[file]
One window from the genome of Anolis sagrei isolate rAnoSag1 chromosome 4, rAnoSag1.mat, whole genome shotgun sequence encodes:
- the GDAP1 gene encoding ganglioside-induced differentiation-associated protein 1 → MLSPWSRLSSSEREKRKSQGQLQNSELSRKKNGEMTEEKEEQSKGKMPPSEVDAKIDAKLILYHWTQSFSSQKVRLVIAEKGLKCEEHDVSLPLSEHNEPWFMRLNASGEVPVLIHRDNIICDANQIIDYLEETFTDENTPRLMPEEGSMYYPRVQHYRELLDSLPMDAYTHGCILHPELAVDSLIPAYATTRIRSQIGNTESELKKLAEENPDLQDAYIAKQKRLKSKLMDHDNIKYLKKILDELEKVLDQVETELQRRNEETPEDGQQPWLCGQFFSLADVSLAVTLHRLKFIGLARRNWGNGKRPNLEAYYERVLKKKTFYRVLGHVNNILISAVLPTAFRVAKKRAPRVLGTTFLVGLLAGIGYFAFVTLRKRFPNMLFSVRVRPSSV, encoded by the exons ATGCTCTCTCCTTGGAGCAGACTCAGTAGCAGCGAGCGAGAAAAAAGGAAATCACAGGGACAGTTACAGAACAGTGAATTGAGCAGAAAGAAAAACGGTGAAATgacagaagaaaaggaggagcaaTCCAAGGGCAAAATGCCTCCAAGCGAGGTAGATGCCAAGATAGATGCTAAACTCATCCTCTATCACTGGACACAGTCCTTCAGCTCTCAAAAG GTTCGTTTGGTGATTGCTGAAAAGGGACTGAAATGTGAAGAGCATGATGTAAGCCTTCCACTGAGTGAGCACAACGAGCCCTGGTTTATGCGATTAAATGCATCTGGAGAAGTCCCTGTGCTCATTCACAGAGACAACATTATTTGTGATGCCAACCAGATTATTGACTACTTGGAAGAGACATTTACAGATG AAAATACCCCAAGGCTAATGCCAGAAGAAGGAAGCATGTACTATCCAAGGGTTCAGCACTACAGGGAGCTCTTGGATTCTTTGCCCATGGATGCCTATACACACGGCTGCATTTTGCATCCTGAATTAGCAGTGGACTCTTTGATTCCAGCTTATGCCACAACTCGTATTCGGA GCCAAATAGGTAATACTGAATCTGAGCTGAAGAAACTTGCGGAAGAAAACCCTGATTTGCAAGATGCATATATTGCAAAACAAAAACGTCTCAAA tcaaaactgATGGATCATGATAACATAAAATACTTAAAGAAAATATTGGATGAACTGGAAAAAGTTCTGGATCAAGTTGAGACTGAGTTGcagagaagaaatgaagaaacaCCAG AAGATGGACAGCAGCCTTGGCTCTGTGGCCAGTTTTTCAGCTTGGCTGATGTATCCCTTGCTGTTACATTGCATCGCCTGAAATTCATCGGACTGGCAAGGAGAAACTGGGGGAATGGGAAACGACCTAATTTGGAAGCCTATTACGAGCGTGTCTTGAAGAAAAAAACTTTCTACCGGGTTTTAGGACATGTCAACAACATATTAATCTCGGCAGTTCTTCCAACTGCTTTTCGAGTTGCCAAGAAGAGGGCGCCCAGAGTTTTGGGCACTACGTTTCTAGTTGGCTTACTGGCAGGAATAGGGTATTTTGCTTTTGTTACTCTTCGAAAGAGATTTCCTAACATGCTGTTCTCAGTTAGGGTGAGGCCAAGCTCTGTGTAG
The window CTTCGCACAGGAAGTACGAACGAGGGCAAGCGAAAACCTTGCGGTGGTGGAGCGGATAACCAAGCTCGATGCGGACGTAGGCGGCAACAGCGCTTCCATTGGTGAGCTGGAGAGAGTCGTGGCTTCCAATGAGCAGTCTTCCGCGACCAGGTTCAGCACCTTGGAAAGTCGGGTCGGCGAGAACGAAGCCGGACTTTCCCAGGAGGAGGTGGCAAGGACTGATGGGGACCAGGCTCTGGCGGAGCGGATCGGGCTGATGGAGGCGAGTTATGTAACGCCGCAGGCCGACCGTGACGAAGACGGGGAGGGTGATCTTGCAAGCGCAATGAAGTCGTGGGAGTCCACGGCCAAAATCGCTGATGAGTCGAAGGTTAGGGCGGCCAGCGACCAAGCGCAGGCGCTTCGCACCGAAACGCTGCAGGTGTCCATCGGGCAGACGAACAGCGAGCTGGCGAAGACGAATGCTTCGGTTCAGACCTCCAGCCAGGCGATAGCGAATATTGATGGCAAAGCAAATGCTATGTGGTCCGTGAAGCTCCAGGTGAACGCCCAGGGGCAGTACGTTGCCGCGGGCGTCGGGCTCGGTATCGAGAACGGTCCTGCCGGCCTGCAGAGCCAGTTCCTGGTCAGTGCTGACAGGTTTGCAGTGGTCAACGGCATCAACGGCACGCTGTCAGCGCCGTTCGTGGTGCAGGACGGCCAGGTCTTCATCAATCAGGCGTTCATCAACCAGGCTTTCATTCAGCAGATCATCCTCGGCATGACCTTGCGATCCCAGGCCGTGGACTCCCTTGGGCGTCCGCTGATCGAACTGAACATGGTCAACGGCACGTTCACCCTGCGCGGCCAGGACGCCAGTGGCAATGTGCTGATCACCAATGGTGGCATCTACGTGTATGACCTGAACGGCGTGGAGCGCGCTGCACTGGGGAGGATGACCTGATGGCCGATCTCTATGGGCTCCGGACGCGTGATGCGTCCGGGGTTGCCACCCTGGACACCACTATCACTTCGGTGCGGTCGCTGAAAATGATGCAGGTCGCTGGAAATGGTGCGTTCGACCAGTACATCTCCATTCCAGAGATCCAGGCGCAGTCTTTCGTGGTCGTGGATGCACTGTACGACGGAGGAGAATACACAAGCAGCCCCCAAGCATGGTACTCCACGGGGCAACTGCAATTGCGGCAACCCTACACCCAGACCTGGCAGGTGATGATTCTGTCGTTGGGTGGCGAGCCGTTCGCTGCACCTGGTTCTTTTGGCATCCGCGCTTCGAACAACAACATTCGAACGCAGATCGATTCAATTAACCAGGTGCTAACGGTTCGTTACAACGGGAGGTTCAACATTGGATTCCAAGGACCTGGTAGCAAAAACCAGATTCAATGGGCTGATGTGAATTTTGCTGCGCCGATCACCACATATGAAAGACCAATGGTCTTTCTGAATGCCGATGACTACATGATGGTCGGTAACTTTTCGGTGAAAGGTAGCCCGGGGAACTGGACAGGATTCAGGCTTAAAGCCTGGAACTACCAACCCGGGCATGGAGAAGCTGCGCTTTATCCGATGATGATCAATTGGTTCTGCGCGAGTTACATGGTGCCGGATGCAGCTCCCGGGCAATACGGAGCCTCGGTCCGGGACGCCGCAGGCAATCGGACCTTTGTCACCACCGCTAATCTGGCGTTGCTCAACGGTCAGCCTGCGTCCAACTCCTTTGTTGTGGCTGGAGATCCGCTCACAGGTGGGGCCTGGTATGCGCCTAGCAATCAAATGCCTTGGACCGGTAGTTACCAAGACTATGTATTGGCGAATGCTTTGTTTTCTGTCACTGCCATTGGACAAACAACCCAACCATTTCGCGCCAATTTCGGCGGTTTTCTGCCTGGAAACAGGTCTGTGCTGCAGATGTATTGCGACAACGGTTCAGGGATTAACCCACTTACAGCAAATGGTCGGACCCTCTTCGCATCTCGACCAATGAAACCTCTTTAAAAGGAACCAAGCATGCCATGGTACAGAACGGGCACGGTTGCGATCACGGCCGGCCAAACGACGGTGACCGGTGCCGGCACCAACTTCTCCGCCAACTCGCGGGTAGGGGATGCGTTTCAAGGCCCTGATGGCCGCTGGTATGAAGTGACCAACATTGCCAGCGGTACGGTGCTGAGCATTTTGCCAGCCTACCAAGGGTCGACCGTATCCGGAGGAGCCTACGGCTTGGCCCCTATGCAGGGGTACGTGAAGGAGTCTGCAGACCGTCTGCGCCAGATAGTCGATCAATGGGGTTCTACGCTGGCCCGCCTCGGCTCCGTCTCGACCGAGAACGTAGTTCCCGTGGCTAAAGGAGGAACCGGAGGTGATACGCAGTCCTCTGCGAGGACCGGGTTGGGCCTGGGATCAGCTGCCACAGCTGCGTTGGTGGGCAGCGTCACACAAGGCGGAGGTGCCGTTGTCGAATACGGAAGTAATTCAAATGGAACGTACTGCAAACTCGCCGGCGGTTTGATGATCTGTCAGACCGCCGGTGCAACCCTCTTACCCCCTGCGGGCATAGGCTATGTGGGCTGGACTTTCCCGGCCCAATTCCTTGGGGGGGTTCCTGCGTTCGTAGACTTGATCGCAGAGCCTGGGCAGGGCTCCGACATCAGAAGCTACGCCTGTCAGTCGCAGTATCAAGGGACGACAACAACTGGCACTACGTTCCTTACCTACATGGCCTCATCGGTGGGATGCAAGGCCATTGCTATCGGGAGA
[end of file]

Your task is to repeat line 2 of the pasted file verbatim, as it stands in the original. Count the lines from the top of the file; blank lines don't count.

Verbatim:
- the GDAP1 gene encoding ganglioside-induced differentiation-associated protein 1 → MLSPWSRLSSSEREKRKSQGQLQNSELSRKKNGEMTEEKEEQSKGKMPPSEVDAKIDAKLILYHWTQSFSSQKVRLVIAEKGLKCEEHDVSLPLSEHNEPWFMRLNASGEVPVLIHRDNIICDANQIIDYLEETFTDENTPRLMPEEGSMYYPRVQHYRELLDSLPMDAYTHGCILHPELAVDSLIPAYATTRIRSQIGNTESELKKLAEENPDLQDAYIAKQKRLKSKLMDHDNIKYLKKILDELEKVLDQVETELQRRNEETPEDGQQPWLCGQFFSLADVSLAVTLHRLKFIGLARRNWGNGKRPNLEAYYERVLKKKTFYRVLGHVNNILISAVLPTAFRVAKKRAPRVLGTTFLVGLLAGIGYFAFVTLRKRFPNMLFSVRVRPSSV, encoded by the exons ATGCTCTCTCCTTGGAGCAGACTCAGTAGCAGCGAGCGAGAAAAAAGGAAATCACAGGGACAGTTACAGAACAGTGAATTGAGCAGAAAGAAAAACGGTGAAATgacagaagaaaaggaggagcaaTCCAAGGGCAAAATGCCTCCAAGCGAGGTAGATGCCAAGATAGATGCTAAACTCATCCTCTATCACTGGACACAGTCCTTCAGCTCTCAAAAG GTTCGTTTGGTGATTGCTGAAAAGGGACTGAAATGTGAAGAGCATGATGTAAGCCTTCCACTGAGTGAGCACAACGAGCCCTGGTTTATGCGATTAAATGCATCTGGAGAAGTCCCTGTGCTCATTCACAGAGACAACATTATTTGTGATGCCAACCAGATTATTGACTACTTGGAAGAGACATTTACAGATG AAAATACCCCAAGGCTAATGCCAGAAGAAGGAAGCATGTACTATCCAAGGGTTCAGCACTACAGGGAGCTCTTGGATTCTTTGCCCATGGATGCCTATACACACGGCTGCATTTTGCATCCTGAATTAGCAGTGGACTCTTTGATTCCAGCTTATGCCACAACTCGTATTCGGA GCCAAATAGGTAATACTGAATCTGAGCTGAAGAAACTTGCGGAAGAAAACCCTGATTTGCAAGATGCATATATTGCAAAACAAAAACGTCTCAAA tcaaaactgATGGATCATGATAACATAAAATACTTAAAGAAAATATTGGATGAACTGGAAAAAGTTCTGGATCAAGTTGAGACTGAGTTGcagagaagaaatgaagaaacaCCAG AAGATGGACAGCAGCCTTGGCTCTGTGGCCAGTTTTTCAGCTTGGCTGATGTATCCCTTGCTGTTACATTGCATCGCCTGAAATTCATCGGACTGGCAAGGAGAAACTGGGGGAATGGGAAACGACCTAATTTGGAAGCCTATTACGAGCGTGTCTTGAAGAAAAAAACTTTCTACCGGGTTTTAGGACATGTCAACAACATATTAATCTCGGCAGTTCTTCCAACTGCTTTTCGAGTTGCCAAGAAGAGGGCGCCCAGAGTTTTGGGCACTACGTTTCTAGTTGGCTTACTGGCAGGAATAGGGTATTTTGCTTTTGTTACTCTTCGAAAGAGATTTCCTAACATGCTGTTCTCAGTTAGGGTGAGGCCAAGCTCTGTGTAG